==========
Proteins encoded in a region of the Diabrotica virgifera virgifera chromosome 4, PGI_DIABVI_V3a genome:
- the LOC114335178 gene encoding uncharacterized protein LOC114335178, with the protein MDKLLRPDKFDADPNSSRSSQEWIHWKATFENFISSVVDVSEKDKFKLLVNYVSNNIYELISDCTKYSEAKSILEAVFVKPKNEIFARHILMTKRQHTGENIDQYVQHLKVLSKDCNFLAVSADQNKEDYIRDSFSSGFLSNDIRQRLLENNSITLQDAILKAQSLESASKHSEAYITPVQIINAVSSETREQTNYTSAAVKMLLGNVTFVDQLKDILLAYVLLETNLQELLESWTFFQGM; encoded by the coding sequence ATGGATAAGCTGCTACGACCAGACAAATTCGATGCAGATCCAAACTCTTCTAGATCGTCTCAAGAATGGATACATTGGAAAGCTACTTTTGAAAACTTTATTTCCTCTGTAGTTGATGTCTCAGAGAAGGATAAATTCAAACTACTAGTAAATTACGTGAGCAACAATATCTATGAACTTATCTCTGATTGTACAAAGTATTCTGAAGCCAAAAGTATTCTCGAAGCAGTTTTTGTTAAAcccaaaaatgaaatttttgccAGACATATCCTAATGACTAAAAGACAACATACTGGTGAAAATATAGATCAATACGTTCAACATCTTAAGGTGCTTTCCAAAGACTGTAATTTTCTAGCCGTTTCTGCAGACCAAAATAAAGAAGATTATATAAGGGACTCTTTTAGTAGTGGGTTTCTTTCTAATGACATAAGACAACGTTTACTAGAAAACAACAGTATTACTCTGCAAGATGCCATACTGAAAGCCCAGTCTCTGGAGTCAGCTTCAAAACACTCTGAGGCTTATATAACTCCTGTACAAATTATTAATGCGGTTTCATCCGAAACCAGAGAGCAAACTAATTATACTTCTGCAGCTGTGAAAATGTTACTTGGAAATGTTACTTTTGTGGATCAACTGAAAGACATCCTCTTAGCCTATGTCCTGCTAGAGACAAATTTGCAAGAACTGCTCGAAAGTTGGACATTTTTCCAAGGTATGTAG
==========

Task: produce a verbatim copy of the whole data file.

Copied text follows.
Proteins encoded in a region of the Diabrotica virgifera virgifera chromosome 4, PGI_DIABVI_V3a genome:
- the LOC114335178 gene encoding uncharacterized protein LOC114335178, with the protein MDKLLRPDKFDADPNSSRSSQEWIHWKATFENFISSVVDVSEKDKFKLLVNYVSNNIYELISDCTKYSEAKSILEAVFVKPKNEIFARHILMTKRQHTGENIDQYVQHLKVLSKDCNFLAVSADQNKEDYIRDSFSSGFLSNDIRQRLLENNSITLQDAILKAQSLESASKHSEAYITPVQIINAVSSETREQTNYTSAAVKMLLGNVTFVDQLKDILLAYVLLETNLQELLESWTFFQGM; encoded by the coding sequence ATGGATAAGCTGCTACGACCAGACAAATTCGATGCAGATCCAAACTCTTCTAGATCGTCTCAAGAATGGATACATTGGAAAGCTACTTTTGAAAACTTTATTTCCTCTGTAGTTGATGTCTCAGAGAAGGATAAATTCAAACTACTAGTAAATTACGTGAGCAACAATATCTATGAACTTATCTCTGATTGTACAAAGTATTCTGAAGCCAAAAGTATTCTCGAAGCAGTTTTTGTTAAAcccaaaaatgaaatttttgccAGACATATCCTAATGACTAAAAGACAACATACTGGTGAAAATATAGATCAATACGTTCAACATCTTAAGGTGCTTTCCAAAGACTGTAATTTTCTAGCCGTTTCTGCAGACCAAAATAAAGAAGATTATATAAGGGACTCTTTTAGTAGTGGGTTTCTTTCTAATGACATAAGACAACGTTTACTAGAAAACAACAGTATTACTCTGCAAGATGCCATACTGAAAGCCCAGTCTCTGGAGTCAGCTTCAAAACACTCTGAGGCTTATATAACTCCTGTACAAATTATTAATGCGGTTTCATCCGAAACCAGAGAGCAAACTAATTATACTTCTGCAGCTGTGAAAATGTTACTTGGAAATGTTACTTTTGTGGATCAACTGAAAGACATCCTCTTAGCCTATGTCCTGCTAGAGACAAATTTGCAAGAACTGCTCGAAAGTTGGACATTTTTCCAAGGTATGTAG